[ppml] Policy Proposal 2003-15: IPv4 Allocation Policy for the Africa Portion of the ARIN Region

jlewis at lewis.org jlewis at lewis.org
Tue Sep 23 23:56:23 EDT 2003

On Tue, 23 Sep 2003, Abdul Rehman Gani wrote:

> We tackle this on a case-by-case basis. Most small to medium companies
> or sohos internet requirements are not affected by NAT - therefore, to
> save IP space we use NAT.

Alot of our customers use NAT too, primarily because the average business 
connecting to the net has no need for all their windows boxes to be 
directly exposed to the internet.  We don't "do NAT" on our network for 
customers though...it's done on CPE.  Are you saying that some African 
ISPs are running portions of their network behind NAT that ISPs in the US 
generally would not?

What's the motivation behind "saving space"?  I don't really worry about 
running out of IP space (other than running out before I can get more) 
because I knew when I was running a small network in PA space, I could 
just ask for (and justify) more and get it.  As a larger network in PI 
space, the same applies...I just have to do alot more paperwork and go to 
ARIN rather than one of my upstreams.

Is there some lack of IP space among African providers?  I don't see why 
there would be.  If you use it, your providers should be able to get more.

As for economic differences, I'm sure we can find ISPs in rural parts of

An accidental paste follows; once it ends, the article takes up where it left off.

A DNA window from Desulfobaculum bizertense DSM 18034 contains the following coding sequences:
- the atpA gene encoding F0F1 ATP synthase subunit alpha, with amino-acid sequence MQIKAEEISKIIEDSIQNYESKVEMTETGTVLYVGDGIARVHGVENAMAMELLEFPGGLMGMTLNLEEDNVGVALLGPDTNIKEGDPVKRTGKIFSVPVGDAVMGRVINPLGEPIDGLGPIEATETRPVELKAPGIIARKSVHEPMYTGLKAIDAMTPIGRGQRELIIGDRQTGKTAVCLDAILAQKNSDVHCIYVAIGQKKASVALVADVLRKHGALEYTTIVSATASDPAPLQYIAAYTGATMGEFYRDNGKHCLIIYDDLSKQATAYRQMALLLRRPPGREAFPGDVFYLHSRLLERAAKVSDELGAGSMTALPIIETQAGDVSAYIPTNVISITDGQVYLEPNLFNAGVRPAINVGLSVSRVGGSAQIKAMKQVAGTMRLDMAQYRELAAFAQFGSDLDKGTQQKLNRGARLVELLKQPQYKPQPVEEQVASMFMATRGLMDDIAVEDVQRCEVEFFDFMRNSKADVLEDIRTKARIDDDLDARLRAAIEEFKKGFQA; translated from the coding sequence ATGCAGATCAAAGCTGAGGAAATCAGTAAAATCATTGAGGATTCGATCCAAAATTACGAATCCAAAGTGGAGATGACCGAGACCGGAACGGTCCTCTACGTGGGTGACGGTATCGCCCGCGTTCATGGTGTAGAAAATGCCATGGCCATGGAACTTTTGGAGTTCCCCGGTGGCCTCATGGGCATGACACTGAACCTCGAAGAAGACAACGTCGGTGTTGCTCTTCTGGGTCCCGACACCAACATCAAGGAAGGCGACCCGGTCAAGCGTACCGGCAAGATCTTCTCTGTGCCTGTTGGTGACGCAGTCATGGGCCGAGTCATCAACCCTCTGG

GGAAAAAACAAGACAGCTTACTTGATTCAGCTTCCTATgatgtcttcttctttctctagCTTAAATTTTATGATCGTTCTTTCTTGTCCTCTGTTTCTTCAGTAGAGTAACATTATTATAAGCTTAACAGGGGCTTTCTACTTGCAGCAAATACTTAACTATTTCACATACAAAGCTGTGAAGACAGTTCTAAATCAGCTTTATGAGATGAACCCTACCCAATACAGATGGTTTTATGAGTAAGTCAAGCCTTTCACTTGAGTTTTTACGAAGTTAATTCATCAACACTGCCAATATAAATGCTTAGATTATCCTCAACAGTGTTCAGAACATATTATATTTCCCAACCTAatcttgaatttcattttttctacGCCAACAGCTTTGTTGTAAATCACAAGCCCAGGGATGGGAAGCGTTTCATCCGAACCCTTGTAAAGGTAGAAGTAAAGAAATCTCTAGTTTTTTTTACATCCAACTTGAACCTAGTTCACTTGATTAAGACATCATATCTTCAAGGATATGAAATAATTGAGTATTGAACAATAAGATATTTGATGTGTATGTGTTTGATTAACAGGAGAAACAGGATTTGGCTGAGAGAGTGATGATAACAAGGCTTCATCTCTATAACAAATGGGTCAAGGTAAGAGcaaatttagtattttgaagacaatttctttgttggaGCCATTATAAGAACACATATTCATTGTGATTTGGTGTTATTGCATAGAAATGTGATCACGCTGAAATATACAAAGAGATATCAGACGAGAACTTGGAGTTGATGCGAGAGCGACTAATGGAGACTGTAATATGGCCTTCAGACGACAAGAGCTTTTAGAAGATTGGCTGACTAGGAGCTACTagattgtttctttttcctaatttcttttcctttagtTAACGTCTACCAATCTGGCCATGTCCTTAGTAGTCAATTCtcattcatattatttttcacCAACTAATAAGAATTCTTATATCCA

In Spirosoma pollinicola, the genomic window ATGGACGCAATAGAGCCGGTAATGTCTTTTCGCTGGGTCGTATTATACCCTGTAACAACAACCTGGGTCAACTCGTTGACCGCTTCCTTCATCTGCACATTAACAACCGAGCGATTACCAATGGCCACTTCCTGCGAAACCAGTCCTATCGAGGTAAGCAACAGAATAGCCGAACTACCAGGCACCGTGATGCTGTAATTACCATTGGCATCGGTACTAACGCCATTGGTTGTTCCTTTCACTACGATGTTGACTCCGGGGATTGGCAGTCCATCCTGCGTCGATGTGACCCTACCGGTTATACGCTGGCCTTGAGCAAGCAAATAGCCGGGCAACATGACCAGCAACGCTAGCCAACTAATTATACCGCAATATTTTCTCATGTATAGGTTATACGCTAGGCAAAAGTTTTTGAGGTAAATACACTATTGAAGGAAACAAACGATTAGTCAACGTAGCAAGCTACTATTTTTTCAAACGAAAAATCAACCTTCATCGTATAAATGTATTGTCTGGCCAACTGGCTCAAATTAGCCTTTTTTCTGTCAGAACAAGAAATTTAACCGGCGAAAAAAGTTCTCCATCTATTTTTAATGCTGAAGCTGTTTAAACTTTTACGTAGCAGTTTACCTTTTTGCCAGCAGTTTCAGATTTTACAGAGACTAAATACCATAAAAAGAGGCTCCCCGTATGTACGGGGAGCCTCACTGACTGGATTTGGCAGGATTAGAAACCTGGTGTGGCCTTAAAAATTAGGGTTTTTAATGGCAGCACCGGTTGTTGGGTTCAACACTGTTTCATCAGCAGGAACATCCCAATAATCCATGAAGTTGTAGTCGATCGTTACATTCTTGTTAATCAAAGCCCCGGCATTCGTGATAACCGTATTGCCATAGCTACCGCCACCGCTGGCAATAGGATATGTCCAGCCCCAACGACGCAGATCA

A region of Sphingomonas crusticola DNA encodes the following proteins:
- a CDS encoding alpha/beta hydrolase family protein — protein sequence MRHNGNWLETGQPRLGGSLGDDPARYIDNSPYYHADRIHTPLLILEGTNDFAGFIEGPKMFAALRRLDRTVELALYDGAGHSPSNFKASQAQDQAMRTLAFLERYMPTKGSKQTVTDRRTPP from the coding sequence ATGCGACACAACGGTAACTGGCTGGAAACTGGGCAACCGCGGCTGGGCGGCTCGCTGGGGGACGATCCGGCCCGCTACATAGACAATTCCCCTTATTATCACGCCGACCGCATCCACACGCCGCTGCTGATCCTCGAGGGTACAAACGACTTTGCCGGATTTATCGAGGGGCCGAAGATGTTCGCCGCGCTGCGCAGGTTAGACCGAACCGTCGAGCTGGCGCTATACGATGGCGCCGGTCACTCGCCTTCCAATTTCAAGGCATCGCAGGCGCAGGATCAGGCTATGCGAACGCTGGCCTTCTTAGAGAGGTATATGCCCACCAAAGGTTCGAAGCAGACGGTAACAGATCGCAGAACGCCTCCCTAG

the US who have few choices (and no cheap ones) for transit providers.  Is 
there a reason the African ISPs should get special treatment?

And you can multihome without PI space.  It sucks being tied to one of 
your providers (using their space), but that's the way it is.  I have a 
client I helped multihome who currently has 3 transit providers.  He's got 
hundreds of IP devices at the main office and a large handful of remote 
offices connected to the main one via leased lines.  Except for a few 
public IP servers on his DMZ, the entire network is behind NAT.  He'd love 
to have PI space so he'd be more flexible and be able to "fire" transit 
providers at will...but the way he uses IPs, he currently doesn't come 
close to qualifying.  Why shouldn't this policy apply to him?
 Jon Lewis *jlewis at lewis.org*|  I route
 Senior Network Engineer     |  therefore you are
 Atlantic Net                |  
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